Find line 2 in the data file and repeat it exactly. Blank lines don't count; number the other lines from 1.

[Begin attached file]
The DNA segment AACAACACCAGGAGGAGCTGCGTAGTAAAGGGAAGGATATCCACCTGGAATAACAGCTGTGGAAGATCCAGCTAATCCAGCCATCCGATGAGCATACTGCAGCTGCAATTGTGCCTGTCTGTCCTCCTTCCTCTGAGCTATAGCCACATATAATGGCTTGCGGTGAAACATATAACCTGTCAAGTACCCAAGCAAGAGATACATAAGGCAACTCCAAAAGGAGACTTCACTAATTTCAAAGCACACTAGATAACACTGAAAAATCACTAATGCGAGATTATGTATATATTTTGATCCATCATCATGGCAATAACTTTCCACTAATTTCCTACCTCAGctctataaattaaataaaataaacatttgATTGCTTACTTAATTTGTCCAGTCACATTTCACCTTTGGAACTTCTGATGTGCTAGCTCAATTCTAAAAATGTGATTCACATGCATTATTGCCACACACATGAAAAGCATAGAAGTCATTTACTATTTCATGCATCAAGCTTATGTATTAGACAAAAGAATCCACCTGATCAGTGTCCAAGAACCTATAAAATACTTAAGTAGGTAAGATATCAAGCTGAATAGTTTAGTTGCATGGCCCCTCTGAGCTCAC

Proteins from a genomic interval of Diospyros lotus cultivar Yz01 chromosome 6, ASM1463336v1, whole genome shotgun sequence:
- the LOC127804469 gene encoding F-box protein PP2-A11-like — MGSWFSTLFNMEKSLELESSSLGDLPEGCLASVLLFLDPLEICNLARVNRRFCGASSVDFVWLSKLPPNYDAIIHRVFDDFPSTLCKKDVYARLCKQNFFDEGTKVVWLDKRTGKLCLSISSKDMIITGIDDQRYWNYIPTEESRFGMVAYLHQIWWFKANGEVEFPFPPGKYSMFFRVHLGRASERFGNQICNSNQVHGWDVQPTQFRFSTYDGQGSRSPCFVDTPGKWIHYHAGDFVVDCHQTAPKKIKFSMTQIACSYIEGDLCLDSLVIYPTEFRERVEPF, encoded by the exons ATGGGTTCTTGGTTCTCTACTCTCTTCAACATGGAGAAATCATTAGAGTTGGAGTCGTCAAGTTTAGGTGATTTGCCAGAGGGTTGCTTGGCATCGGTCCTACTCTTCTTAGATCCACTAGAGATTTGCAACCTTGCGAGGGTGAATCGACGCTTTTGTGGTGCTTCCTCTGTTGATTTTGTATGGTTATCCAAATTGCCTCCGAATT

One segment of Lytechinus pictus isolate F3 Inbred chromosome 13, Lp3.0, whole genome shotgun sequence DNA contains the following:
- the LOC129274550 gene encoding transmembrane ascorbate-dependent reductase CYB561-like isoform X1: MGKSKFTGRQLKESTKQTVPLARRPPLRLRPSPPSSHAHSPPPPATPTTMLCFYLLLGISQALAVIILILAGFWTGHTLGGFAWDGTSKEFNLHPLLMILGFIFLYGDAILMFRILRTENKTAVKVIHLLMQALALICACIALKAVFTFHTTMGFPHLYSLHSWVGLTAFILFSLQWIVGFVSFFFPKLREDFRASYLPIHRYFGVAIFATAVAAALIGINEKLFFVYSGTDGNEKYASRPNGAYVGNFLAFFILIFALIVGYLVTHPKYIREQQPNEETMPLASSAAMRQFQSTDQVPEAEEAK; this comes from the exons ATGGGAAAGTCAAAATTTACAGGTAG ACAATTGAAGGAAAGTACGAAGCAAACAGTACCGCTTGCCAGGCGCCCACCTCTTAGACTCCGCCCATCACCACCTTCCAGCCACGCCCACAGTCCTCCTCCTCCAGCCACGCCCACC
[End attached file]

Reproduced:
Proteins from a genomic interval of Diospyros lotus cultivar Yz01 chromosome 6, ASM1463336v1, whole genome shotgun sequence: